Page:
A new book considers New Agrarianism and its uncertain place in U.S. universities.
New Agrarianism and the Academy
By William H. Major
222 pp., University of Alabama Press, 2011, $35.00
In the early years of the republic, Thomas Jefferson imagined the yeoman farmer as the backbone of a virtuous society. Those of us at the Yonder might still echo that sentiment, but there’s no denying that the number of Americans living on the land has dwindled. Monocropping and market economics have supplanted the diversified, self-sufficient farmstead, and while a certain mythos of rural virtue persists, the cultural consensus around broad-based land ownership has for the most part unraveled.
Since the 1970s, though, a group of writers known as the New Agrarians has been pushing back, none more forcefully than farmer, poet, and social critic Wendell Berry. Berry and others have argued that agrarian values are not just quaint holdovers from an earlier time but offer a powerful critique of contemporary materialism, rootlessness, and environmental degradation. With Grounded Vision, William H. Major puts Berry’s ideas (and those of fellow New Agrarians like Wes Jackson and Gene Logsdon) into dialogue with various critical traditions in the humanities. At the same time, Major considers the question of why academia has been slow to embrace new agrarianism, even as so many other -isms have come and gone like the seasons.
Major stumbled across Wendell Berry in graduate school while trudging his way through tomes of French theory, wishing for a different kind of theory that would “stick to his bones.” While Major’s analysis of Berry’s writings in Grounded Vision is patient and meticulous, his treatment of other theoretical traditions is uneven. For instance, he caricatures postmodernism as little more than “academic navel gazing and ironic detachment,” dredging up old debates about language and its relationship to the world that have long been resolved or abandoned. In later chapters, though, he asks how the figure of the small farmer is made invisible by specific theoretical assumptions, and how agrarian values like stewardship and devotion to place might contribute to ongoing conversations about gender or globalization.
Perhaps the strongest section of Grounded Vision is Major’s chapter on agrarianism, work, and pleasure. Major opens with a provocative quote from Wendell Berry:
“We can say without exaggeration that the present national ambition of the United States is unemployment. People live for quitting time, for weekends, for vacations, and for retirement; moreover, this ambition seems to be classless, as true in the executive suites as on the assembly lines. One works, not because the work is necessary, valuable, and useful to a desirable end, or because one loves to do it, but only to be able to quit—a condition that a saner time would regard as infernal, a condemnation. This is explained, of course, by the dullness of the work, by the loss of responsibility for, or credit for, or knowledge of the thing made.”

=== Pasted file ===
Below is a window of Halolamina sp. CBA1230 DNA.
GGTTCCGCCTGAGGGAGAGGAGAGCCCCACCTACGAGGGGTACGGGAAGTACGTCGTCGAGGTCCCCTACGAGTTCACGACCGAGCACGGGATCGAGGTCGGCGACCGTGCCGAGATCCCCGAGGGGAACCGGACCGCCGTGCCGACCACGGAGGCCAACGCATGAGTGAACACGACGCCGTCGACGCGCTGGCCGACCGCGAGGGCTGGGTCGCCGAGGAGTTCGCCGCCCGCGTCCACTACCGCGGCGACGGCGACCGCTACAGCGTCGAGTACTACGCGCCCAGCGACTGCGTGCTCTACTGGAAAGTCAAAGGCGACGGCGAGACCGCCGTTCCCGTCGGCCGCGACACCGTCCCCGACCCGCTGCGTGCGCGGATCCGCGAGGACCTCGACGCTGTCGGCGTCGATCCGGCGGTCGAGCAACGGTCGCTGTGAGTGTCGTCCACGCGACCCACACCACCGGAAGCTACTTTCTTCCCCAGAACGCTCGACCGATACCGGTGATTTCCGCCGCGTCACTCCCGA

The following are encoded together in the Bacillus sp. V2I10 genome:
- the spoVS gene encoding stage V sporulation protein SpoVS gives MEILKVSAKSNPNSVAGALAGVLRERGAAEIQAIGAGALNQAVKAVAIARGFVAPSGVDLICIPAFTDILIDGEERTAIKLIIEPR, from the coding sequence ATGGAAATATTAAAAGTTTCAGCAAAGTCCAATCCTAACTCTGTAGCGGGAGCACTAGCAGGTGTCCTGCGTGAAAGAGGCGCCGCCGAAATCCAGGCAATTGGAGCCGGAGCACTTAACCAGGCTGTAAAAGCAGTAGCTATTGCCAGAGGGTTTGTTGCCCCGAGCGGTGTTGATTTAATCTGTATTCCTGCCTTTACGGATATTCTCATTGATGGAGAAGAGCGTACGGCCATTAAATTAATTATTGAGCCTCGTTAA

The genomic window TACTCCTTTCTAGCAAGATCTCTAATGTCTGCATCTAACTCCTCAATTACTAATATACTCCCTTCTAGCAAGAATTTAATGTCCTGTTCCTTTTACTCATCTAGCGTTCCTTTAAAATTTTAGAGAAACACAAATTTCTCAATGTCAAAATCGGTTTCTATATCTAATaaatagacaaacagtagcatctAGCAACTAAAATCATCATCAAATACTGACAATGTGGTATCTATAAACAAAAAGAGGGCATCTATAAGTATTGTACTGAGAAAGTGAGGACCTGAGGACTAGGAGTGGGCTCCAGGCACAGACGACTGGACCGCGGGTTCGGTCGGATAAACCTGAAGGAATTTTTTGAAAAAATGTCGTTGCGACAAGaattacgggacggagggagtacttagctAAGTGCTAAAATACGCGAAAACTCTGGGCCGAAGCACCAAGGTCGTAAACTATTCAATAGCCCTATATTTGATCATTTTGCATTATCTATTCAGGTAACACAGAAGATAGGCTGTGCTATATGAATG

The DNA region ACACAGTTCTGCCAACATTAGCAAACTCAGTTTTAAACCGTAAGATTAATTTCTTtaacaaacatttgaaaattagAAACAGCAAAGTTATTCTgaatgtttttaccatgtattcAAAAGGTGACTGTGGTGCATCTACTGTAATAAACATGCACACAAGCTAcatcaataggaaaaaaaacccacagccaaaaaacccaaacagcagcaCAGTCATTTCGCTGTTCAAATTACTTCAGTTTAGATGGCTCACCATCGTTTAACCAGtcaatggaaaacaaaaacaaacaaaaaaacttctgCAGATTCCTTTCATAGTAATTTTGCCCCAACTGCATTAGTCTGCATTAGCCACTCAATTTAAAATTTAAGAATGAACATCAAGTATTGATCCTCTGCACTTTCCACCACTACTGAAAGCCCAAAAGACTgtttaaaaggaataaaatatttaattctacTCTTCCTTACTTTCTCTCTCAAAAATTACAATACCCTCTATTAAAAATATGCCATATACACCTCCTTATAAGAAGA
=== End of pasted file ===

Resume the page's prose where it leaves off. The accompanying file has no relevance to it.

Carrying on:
Marx, of course, said much the same thing a hundred years earlier, but Major thoughtfully shows how the New Agrarians have raised particular questions about the relationship between work and leisure. Is free time, purchased with technological conveniences, an inherent good? What is it good for? Is it always preferable to time spent in one’s body, on the land, in networks of mutual obligation? Or are there other words for the sort of work that modern society has taught us to call drudgery? Major tries not to romanticize physical labor, whether in the field or the farmhouse kitchen, but he is at his most eloquent when he connects agrarian values with “the kind of work through which we might experience joy.”
Major never really answers his own question about why new agrarianism hasn’t taken root in the academy, other than arguing that rural people and places often get short shrift in university settings. That’s true, but it doesn’t explain why certain rural issues have managed to gain traction: the current uptick of interest in rural queer studies, for instance, or the student farm movement.
Figuring out why Wendell Berry hasn’t become part of the canon would mean asking broader questions about how the humanities have been sidelined at American universities in favor of STEM (science, technology, engineering, and mathematics) fields with greater economic clout, or how land-grant universities that historically linked rural communities to the halls of academe have increasingly aligned their research agendas with the needs of agribusiness.
Questions like these are beyond the scope of Major’s book, which is, in the end, a book about theory. Major acknowledges in his preface to Grounded Vision that most New Agrarians frankly have little patience for high-flown academic discourse. But, after all, it is a theory of land management that says fields should be planted from fencerow to fencerow, and a theory of economics that says exporting to a world market counts for more than feeding one’s family. Major understands that theory matters for rural America, now more than ever. To theorize is to clarify how we want to structure the ways we eat and live.
Marcel LaFlamme is a graduate student of the Department of Anthropology at Rice University in Houston.